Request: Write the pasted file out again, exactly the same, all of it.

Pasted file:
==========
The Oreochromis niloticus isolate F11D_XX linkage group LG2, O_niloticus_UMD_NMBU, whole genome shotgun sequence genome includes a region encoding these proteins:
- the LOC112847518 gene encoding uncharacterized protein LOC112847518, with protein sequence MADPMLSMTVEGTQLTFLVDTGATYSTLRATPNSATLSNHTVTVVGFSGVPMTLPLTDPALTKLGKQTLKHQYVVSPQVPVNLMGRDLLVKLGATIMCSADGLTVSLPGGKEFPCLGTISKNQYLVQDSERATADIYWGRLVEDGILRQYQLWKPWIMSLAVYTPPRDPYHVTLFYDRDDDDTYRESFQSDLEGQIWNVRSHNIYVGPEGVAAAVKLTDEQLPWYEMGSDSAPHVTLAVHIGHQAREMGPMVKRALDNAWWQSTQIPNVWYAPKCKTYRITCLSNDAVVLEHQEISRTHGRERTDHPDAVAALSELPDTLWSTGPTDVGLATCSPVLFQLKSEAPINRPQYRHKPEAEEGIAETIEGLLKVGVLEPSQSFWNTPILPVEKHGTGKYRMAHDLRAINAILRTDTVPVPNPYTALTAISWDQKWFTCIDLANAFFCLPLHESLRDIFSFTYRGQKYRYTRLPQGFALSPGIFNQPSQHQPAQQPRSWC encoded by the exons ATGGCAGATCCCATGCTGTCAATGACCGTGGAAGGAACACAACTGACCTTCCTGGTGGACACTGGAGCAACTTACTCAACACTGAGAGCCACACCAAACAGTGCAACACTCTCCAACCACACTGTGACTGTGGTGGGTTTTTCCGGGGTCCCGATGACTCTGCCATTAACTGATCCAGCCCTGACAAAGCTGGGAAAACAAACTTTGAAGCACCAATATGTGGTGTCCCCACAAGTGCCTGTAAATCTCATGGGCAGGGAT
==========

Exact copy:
The Oreochromis niloticus isolate F11D_XX linkage group LG2, O_niloticus_UMD_NMBU, whole genome shotgun sequence genome includes a region encoding these proteins:
- the LOC112847518 gene encoding uncharacterized protein LOC112847518, with protein sequence MADPMLSMTVEGTQLTFLVDTGATYSTLRATPNSATLSNHTVTVVGFSGVPMTLPLTDPALTKLGKQTLKHQYVVSPQVPVNLMGRDLLVKLGATIMCSADGLTVSLPGGKEFPCLGTISKNQYLVQDSERATADIYWGRLVEDGILRQYQLWKPWIMSLAVYTPPRDPYHVTLFYDRDDDDTYRESFQSDLEGQIWNVRSHNIYVGPEGVAAAVKLTDEQLPWYEMGSDSAPHVTLAVHIGHQAREMGPMVKRALDNAWWQSTQIPNVWYAPKCKTYRITCLSNDAVVLEHQEISRTHGRERTDHPDAVAALSELPDTLWSTGPTDVGLATCSPVLFQLKSEAPINRPQYRHKPEAEEGIAETIEGLLKVGVLEPSQSFWNTPILPVEKHGTGKYRMAHDLRAINAILRTDTVPVPNPYTALTAISWDQKWFTCIDLANAFFCLPLHESLRDIFSFTYRGQKYRYTRLPQGFALSPGIFNQPSQHQPAQQPRSWC encoded by the exons ATGGCAGATCCCATGCTGTCAATGACCGTGGAAGGAACACAACTGACCTTCCTGGTGGACACTGGAGCAACTTACTCAACACTGAGAGCCACACCAAACAGTGCAACACTCTCCAACCACACTGTGACTGTGGTGGGTTTTTCCGGGGTCCCGATGACTCTGCCATTAACTGATCCAGCCCTGACAAAGCTGGGAAAACAAACTTTGAAGCACCAATATGTGGTGTCCCCACAAGTGCCTGTAAATCTCATGGGCAGGGAT